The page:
Geospatial data and tools are key in locating lost or missing persons in as short a time as possible. In this study, we used a geographic information system (GIS) to analyze four years of search and rescue (SAR) mission data from Colorado to determine the appropriate use of GIS for volunteer-based SAR organizations with limited resources and GIS expertise. GIS can provide more sophisticated analyses of geospatial data than simple mapping technologies, but our findings indicated that complex spatial analysis might not be required on all missions, because the majority of missions were completed within six to ten hours. Instead, new technologies such as tablets with mapping software and online GIS systems that provide quick and easy access to up-to-date geospatial data such as imagery offer capabilities that could improve mission planning. Here we provide a framework in which SAR missions can apply geospatial technologies to aid with missions, identify critical “hotspots,” and enhance postanalysis and training. The work here is highly applicable for nonprofit SAR groups when deciding on what GIS technologies to consider for their areas.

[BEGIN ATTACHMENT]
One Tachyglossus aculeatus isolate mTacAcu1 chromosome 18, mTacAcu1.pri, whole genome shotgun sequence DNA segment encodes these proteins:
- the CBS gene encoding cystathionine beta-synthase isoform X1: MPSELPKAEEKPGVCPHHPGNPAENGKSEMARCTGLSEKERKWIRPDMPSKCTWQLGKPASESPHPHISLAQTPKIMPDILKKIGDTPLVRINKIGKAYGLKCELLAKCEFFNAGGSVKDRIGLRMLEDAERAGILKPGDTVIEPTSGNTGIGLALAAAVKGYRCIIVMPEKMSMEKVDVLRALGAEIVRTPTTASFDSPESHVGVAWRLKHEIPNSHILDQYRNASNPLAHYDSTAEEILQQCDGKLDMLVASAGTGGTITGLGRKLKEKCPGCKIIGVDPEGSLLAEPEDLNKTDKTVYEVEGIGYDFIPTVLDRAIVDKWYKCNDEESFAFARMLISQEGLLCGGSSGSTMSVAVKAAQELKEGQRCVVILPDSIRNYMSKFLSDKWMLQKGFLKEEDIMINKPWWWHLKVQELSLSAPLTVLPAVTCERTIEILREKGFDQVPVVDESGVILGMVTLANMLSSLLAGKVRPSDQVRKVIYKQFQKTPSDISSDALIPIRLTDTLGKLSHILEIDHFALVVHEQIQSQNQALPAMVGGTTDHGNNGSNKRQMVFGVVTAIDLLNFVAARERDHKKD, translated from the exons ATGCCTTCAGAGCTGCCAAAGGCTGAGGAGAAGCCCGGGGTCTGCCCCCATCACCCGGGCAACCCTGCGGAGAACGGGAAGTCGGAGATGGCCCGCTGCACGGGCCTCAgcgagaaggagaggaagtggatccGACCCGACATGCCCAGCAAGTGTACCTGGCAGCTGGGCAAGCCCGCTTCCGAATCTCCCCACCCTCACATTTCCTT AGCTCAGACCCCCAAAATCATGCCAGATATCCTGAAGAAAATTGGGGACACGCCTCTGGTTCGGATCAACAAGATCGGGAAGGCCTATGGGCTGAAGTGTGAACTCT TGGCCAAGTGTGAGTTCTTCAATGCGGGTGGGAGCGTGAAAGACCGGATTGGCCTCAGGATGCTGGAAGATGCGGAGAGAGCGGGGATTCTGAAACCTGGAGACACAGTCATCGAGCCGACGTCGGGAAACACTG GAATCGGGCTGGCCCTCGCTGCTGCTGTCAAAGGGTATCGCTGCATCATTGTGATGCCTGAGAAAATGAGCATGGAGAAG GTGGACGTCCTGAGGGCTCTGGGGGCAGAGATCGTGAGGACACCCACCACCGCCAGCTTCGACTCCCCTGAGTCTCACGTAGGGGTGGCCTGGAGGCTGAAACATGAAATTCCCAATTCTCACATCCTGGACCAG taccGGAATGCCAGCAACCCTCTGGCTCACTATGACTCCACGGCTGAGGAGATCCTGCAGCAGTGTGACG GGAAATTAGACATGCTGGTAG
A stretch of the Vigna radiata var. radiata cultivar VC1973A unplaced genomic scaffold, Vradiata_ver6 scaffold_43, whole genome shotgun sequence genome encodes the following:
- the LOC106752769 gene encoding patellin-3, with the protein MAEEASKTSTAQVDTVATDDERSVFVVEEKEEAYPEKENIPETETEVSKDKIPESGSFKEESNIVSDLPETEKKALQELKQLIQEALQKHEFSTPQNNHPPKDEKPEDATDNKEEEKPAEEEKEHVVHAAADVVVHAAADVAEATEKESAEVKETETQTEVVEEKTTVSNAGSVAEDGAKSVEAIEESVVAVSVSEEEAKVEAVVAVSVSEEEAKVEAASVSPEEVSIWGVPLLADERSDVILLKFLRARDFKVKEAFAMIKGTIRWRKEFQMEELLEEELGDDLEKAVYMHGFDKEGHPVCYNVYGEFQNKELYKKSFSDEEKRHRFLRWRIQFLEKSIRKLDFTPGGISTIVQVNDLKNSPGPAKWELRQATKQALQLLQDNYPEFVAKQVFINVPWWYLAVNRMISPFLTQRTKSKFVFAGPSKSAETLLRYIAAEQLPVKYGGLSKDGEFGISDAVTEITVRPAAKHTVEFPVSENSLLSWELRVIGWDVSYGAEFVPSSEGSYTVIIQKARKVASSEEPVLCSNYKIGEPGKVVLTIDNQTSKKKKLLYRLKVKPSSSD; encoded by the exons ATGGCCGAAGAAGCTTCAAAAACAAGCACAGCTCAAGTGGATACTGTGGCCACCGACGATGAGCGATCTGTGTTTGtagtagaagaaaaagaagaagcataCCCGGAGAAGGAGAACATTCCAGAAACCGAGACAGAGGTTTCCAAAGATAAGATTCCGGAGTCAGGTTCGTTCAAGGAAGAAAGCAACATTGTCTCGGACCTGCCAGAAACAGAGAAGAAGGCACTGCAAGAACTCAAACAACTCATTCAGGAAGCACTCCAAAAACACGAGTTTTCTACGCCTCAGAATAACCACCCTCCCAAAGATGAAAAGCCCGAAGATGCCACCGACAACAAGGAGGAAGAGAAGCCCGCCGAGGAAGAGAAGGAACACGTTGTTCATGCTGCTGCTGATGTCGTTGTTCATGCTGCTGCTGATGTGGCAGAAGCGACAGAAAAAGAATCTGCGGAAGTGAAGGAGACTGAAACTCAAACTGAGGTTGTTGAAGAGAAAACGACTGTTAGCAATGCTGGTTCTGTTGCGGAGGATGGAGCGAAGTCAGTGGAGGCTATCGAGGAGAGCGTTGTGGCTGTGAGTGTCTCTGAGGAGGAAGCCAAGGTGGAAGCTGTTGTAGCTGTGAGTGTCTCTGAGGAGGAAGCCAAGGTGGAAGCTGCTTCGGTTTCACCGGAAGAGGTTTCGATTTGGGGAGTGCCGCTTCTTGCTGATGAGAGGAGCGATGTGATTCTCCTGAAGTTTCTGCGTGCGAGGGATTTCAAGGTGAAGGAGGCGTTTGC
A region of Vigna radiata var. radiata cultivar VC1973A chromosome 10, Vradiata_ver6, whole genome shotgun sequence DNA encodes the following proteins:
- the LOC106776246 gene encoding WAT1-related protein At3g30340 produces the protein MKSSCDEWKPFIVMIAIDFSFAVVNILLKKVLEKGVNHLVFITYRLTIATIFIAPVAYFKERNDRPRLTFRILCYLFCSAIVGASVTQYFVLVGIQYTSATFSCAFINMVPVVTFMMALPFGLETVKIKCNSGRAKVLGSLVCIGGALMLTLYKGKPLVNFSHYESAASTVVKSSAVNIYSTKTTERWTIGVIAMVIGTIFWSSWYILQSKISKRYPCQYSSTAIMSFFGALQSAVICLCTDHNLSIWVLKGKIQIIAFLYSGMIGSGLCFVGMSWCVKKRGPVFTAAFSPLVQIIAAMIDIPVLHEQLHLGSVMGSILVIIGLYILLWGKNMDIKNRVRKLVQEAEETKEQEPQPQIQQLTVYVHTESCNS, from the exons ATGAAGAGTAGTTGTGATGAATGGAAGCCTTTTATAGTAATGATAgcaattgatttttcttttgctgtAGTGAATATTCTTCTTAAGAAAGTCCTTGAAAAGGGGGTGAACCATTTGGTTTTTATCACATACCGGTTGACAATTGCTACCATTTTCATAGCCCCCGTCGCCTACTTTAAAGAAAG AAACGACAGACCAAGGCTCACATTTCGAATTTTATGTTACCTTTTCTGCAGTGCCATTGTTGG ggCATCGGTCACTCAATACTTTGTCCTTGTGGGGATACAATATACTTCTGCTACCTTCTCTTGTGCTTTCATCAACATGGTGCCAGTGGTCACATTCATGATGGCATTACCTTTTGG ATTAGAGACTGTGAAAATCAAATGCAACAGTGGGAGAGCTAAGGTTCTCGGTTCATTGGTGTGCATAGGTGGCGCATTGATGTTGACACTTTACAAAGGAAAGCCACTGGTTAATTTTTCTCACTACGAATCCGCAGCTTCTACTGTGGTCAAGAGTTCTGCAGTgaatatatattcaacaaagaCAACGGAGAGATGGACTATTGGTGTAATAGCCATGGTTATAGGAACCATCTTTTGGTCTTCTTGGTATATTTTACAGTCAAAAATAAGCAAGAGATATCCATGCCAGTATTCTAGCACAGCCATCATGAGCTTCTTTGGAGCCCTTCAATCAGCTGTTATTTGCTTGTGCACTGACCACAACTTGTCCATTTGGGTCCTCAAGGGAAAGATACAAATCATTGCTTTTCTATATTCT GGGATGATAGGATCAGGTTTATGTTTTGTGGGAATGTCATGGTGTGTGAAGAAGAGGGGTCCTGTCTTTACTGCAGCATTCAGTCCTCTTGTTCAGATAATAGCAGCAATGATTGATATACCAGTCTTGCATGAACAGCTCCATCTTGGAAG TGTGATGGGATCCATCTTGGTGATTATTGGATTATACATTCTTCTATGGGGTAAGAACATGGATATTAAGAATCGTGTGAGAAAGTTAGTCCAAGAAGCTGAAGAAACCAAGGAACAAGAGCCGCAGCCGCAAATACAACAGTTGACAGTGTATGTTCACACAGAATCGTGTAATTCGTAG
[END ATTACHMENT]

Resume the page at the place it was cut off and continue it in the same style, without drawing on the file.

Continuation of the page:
All Science Journal Classification (ASJC) codes
- Geography, Planning and Development
- Earth-Surface Processes